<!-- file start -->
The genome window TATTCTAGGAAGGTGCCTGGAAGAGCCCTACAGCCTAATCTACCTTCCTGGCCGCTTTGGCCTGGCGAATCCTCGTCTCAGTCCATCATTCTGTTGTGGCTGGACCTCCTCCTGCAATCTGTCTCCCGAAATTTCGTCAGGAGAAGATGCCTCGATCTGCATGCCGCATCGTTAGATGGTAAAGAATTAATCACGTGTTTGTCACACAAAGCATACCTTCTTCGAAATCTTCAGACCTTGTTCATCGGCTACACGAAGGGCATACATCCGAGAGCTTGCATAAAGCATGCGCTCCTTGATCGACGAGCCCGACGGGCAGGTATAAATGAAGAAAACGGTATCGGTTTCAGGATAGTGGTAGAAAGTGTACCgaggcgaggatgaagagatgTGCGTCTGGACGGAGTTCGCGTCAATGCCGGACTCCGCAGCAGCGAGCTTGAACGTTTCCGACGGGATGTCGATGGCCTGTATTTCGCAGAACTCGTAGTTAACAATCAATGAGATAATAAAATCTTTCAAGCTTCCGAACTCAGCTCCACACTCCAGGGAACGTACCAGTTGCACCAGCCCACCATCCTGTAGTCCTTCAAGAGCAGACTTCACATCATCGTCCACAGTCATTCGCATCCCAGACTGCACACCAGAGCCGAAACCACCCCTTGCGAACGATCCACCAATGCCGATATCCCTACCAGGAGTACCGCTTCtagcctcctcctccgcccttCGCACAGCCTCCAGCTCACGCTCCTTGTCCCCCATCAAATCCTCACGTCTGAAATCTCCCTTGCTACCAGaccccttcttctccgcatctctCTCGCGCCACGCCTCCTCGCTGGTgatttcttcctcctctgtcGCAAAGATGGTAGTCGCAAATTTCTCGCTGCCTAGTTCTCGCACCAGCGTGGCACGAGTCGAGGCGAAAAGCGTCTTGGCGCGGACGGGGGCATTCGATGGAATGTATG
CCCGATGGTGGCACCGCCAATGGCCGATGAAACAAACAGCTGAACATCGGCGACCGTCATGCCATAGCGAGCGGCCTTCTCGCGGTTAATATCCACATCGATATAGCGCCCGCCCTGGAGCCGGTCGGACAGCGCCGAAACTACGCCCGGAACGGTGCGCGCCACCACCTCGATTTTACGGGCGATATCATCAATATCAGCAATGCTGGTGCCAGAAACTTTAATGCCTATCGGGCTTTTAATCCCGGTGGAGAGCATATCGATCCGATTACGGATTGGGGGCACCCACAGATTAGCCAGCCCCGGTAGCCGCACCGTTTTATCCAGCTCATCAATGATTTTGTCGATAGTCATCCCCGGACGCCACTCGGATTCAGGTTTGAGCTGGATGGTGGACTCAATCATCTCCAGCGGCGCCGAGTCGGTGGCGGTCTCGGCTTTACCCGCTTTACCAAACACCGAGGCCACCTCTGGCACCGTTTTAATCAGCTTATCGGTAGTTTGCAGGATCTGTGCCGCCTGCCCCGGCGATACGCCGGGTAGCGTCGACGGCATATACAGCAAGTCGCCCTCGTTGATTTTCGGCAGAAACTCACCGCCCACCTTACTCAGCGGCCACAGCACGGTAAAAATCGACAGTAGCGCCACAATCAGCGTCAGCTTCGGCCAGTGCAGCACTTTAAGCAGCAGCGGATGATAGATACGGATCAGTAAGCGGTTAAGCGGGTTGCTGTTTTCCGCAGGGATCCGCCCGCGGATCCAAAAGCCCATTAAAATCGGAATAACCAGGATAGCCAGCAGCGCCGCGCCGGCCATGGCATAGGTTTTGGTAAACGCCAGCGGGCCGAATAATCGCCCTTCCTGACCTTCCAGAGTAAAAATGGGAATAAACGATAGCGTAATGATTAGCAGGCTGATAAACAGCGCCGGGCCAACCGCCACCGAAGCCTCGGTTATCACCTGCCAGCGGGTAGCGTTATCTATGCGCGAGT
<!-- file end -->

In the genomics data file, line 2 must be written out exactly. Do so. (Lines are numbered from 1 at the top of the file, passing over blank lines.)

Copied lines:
CCCGATGGTGGCACCGCCAATGGCCGATGAAACAAACAGCTGAACATCGGCGACCGTCATGCCATAGCGAGCGGCCTTCTCGCGGTTAATATCCACATCGATATAGCGCCCGCCCTGGAGCCGGTCGGACAGCGCCGAAACTACGCCCGGAACGGTGCGCGCCACCACCTCGATTTTACGGGCGATATCATCAATATCAGCAATGCTGGTGCCAGAAACTTTAATGCCTATCGGGCTTTTAATCCCGGTGGAGAGCATATCGATCCGATTACGGATTGGGGGCACCCACAGATTAGCCAGCCCCGGTAGCCGCACCGTTTTATCCAGCTCATCAATGATTTTGTCGATAGTCATCCCCGGACGCCACTCGGATTCAGGTTTGAGCTGGATGGTGGACTCAATCATCTCCAGCGGCGCCGAGTCGGTGGCGGTCTCGGCTTTACCCGCTTTACCAAACACCGAGGCCACCTCTGGCACCGTTTTAATCAGCTTATCGGTAGTTTGCAGGATCTGTGCCGCCTGCCCCGGCGATACGCCGGGTAGCGTCGACGGCATATACAGCAAGTCGCCCTCGTTGATTTTCGGCAGAAACTCACCGCCCACCTTACTCAGCGGCCACAGCACGGTAAAAATCGACAGTAGCGCCACAATCAGCGTCAGCTTCGGCCAGTGCAGCACTTTAAGCAGCAGCGGATGATAGATACGGATCAGTAAGCGGTTAAGCGGGTTGCTGTTTTCCGCAGGGATCCGCCCGCGGATCCAAAAGCCCATTAAAATCGGAATAACCAGGATAGCCAGCAGCGCCGCGCCGGCCATGGCATAGGTTTTGGTAAACGCCAGCGGGCCGAATAATCGCCCTTCCTGACCTTCCAGAGTAAAAATGGGAATAAACGATAGCGTAATGATTAGCAGGCTGATAAACAGCGCCGGGCCAACCGCCACCGAAGCCTCGGTTATCACCTGCCAGCGGGTAGCGTTATCTATGCGCGAGT